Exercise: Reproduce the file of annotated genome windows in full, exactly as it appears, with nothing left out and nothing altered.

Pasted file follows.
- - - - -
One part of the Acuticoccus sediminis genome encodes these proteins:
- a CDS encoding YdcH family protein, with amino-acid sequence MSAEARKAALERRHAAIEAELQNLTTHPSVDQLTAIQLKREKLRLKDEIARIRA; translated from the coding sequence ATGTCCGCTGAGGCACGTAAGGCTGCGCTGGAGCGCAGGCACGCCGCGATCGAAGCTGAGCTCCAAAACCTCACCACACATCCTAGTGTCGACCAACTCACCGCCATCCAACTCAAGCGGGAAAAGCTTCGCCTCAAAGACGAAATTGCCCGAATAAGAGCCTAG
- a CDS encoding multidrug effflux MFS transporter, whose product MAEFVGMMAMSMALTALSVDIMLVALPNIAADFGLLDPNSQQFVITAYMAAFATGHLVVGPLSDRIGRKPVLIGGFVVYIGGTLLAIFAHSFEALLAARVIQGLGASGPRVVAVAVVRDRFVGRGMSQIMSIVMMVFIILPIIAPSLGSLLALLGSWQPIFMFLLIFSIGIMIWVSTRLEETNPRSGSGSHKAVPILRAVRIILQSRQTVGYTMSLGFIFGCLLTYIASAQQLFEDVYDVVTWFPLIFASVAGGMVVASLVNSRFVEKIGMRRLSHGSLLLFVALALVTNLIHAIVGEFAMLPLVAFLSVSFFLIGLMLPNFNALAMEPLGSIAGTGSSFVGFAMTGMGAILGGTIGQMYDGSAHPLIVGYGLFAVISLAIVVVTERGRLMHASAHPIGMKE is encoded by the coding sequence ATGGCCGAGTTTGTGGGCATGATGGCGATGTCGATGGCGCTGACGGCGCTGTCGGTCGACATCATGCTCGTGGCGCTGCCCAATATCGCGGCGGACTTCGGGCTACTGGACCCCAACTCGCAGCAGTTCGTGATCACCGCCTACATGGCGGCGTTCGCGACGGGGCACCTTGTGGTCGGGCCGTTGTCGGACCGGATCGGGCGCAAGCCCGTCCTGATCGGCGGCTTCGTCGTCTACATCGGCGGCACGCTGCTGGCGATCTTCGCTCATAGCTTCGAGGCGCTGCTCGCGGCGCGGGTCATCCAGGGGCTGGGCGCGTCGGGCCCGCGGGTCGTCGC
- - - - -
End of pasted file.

One part of the Acuticoccus sediminis genome encodes these proteins:
- a CDS encoding YdcH family protein, with amino-acid sequence MSAEARKAALERRHAAIEAELQNLTTHPSVDQLTAIQLKREKLRLKDEIARIRA; translated from the coding sequence ATGTCCGCTGAGGCACGTAAGGCTGCGCTGGAGCGCAGGCACGCCGCGATCGAAGCTGAGCTCCAAAACCTCACCACACATCCTAGTGTCGACCAACTCACCGCCATCCAACTCAAGCGGGAAAAGCTTCGCCTCAAAGACGAAATTGCCCGAATAAGAGCCTAG
- a CDS encoding multidrug effflux MFS transporter, whose product MAEFVGMMAMSMALTALSVDIMLVALPNIAADFGLLDPNSQQFVITAYMAAFATGHLVVGPLSDRIGRKPVLIGGFVVYIGGTLLAIFAHSFEALLAARVIQGLGASGPRVVAVAVVRDRFVGRGMSQIMSIVMMVFIILPIIAPSLGSLLALLGSWQPIFMFLLIFSIGIMIWVSTRLEETNPRSGSGSHKAVPILRAVRIILQSRQTVGYTMSLGFIFGCLLTYIASAQQLFEDVYDVVTWFPLIFASVAGGMVVASLVNSRFVEKIGMRRLSHGSLLLFVALALVTNLIHAIVGEFAMLPLVAFLSVSFFLIGLMLPNFNALAMEPLGSIAGTGSSFVGFAMTGMGAILGGTIGQMYDGSAHPLIVGYGLFAVISLAIVVVTERGRLMHASAHPIGMKE is encoded by the coding sequence ATGGCCGAGTTTGTGGGCATGATGGCGATGTCGATGGCGCTGACGGCGCTGTCGGTCGACATCATGCTCGTGGCGCTGCCCAATATCGCGGCGGACTTCGGGCTACTGGACCCCAACTCGCAGCAGTTCGTGATCACCGCCTACATGGCGGCGTTCGCGACGGGGCACCTTGTGGTCGGGCCGTTGTCGGACCGGATCGGGCGCAAGCCCGTCCTGATCGGCGGCTTCGTCGTCTACATCGGCGGCACGCTGCTGGCGATCTTCGCTCATAGCTTCGAGGCGCTGCTCGCGGCGCGGGTCATCCAGGGGCTGGGCGCGTCGGGCCCGCGGGTCGTCGC